During the afternoon hearing, Foreign Relations Committee Chairman Tom Lantos, Democrat of California, encouraged Walker to discuss matters outside of the GAO's mandate, such as the unequal sacrifice for the Iraq War being asked of a small portion of the population and the war's effect on the U.S. military. Walker accused the Bush Administration of passing the buck. "We're not paying for this war; we're debt-financing this war," he said. "Our children will pay it off with compound interest." He went on to describe the U.S. Army as "stressed and strained," stating that the current approach is "unsustainable." This invited the ire of Republican ranking member Ileana Ros-Lehtinen, who asked, "What in the world qualifies you to say that?" She went on to thank Walker for his efforts, but expressed frustration with his conclusions. The GAO report "seems to be having a lot of credibility with the American people that I think is unwarranted," she said.

The battle will continue tomorrow with the delivery of Marine General James Jones' report on the training and capabilities of Iraq's security forces. Click here for a complete schedule of upcoming events.

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Saddest Picture of the Day Alert

| Wed Sep. 5, 2007 5:23 PM EDT

It takes a special kind of person to get this kind of reception at a campaign event and keep on plugging. It's hard out there for a pimp crazed right-winger who refers to stem-cell research as "research on the youngest of humans."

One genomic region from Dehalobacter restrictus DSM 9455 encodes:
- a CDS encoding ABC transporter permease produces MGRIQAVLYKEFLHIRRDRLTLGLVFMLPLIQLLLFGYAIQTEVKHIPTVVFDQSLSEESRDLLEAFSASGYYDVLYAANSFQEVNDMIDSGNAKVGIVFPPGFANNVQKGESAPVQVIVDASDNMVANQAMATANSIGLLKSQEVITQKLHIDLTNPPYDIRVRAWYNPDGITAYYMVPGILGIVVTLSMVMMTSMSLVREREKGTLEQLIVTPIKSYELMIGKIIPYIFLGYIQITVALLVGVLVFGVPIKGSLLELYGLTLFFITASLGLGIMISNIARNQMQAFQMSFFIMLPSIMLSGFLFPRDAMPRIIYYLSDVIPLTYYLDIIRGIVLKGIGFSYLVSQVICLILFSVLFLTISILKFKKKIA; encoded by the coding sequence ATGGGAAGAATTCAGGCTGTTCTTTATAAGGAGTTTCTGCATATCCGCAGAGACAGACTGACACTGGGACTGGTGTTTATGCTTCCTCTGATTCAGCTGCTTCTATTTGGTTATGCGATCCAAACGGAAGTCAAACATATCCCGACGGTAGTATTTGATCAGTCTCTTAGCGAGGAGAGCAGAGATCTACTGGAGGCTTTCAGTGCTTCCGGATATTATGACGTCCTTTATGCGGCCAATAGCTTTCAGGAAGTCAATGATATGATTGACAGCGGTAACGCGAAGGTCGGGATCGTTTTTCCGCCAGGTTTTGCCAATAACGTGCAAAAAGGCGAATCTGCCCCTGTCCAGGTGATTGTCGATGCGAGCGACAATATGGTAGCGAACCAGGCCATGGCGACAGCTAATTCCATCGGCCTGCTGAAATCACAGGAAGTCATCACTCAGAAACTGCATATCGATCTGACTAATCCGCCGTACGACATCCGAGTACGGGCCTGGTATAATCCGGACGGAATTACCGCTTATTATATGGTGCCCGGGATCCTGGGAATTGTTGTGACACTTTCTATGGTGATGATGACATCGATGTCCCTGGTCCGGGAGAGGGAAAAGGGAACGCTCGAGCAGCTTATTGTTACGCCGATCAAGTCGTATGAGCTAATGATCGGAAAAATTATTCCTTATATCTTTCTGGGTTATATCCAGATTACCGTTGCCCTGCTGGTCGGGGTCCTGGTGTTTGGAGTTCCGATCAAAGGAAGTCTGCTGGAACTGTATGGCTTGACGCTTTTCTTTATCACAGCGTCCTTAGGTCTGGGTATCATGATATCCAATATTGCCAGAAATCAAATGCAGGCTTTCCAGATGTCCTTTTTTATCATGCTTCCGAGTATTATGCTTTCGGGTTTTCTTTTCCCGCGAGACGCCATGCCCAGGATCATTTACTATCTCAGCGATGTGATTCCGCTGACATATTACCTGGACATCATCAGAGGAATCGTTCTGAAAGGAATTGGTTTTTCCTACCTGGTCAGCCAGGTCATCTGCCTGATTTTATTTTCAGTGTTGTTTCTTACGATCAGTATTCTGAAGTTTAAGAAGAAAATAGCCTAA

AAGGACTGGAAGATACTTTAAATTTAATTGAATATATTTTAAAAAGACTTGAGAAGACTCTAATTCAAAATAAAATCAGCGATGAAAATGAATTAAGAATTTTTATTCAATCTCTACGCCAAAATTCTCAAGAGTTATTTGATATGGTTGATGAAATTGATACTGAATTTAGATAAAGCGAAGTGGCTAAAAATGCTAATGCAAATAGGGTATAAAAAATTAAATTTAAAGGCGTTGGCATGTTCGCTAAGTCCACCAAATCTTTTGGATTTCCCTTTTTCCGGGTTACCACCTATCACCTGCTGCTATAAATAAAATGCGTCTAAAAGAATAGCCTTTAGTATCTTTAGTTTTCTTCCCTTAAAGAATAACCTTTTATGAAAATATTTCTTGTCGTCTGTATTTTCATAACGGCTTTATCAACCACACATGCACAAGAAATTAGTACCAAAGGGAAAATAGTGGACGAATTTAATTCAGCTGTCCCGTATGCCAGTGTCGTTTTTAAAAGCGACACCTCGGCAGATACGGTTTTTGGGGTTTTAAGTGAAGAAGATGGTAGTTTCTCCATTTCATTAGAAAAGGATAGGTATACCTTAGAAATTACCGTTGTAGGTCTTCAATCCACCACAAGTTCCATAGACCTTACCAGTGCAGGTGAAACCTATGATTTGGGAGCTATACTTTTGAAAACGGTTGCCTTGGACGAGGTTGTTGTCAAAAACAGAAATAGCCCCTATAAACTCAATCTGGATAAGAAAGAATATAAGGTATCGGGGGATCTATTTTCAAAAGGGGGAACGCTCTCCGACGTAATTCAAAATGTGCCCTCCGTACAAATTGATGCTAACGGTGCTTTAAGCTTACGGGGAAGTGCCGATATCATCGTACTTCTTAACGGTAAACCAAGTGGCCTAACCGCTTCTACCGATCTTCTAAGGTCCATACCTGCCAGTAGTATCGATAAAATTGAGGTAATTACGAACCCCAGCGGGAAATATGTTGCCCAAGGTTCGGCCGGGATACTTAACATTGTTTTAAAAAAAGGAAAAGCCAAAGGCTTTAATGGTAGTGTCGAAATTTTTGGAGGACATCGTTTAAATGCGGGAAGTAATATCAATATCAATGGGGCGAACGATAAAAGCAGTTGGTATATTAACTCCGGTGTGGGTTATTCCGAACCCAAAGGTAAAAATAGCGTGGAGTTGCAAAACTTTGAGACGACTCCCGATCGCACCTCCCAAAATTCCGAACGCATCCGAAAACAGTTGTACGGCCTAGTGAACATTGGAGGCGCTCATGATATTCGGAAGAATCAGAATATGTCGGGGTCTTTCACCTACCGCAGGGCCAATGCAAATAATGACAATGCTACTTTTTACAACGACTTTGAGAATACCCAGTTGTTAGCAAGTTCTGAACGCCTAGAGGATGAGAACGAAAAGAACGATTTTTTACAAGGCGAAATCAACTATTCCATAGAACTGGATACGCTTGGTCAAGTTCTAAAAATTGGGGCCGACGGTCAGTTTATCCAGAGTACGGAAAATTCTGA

BBC Radio 1 Celebrates 40 Years of White People

| Wed Sep. 5, 2007 3:34 PM EDT

Macca on Radio 1
The BBC's venerable pop-music outlet, Radio 1, turns 40 years old later this month, and to celebrate, the network is featuring ten days of special shows hosted by major figures in music. The series, called "Radio 1 Legends," kicks off on September 17th with Sir Paul McCartney, then continues with more guest DJs:

Dave Grohl (9/18)
Gwen Stefani (9/19)
Paul Weller (9/20)
Paul Oakenfold (9/21)
Noel Gallagher (9/24)
Debbie Harry (9/25)
Arctic Monkeys (9/26)
Ozzy Osbourne (9/27)
Norman Cook (9/28)

Okay, first of all, of course dance music is central to Radio 1's history, but Oakey and Fatboy Slim?! Were, um, Rob Da Bank and Jive Bunny not available? Secondly, I know I just posted about the trouble with demanding social realism from our art, and I also know this is the BBC, but I'll go out on a limb and say that non-whites have made some contributions to music in the last 40 years. Perhaps one of them could have been included?

New iPods Have WiFi! Somebody Give Me $399!

| Wed Sep. 5, 2007 3:09 PM EDT

iPod Touch Well, there was no big announcement of The Beatles coming to iTunes, but this is pretty cool: Steve Jobs just announced a new line of iPods that are basically iPhones without the phone complication. The "iPod Touch" will have the same full-screen touch interface as the iPhone, and will be able to connect to iTunes via WiFi. This may seem a little silly, but I have to admit whenever I travel and see a record store in an airport, I think, "why can't I just walk in there and aim my iPod at a thingy and grab a new song?" Well, now, basically, I can—if I just spend $299 for an 8GB model or $399 for a 16GB.

Since Nothing Else Important Going on in World, Congress Takes on Hip-Hop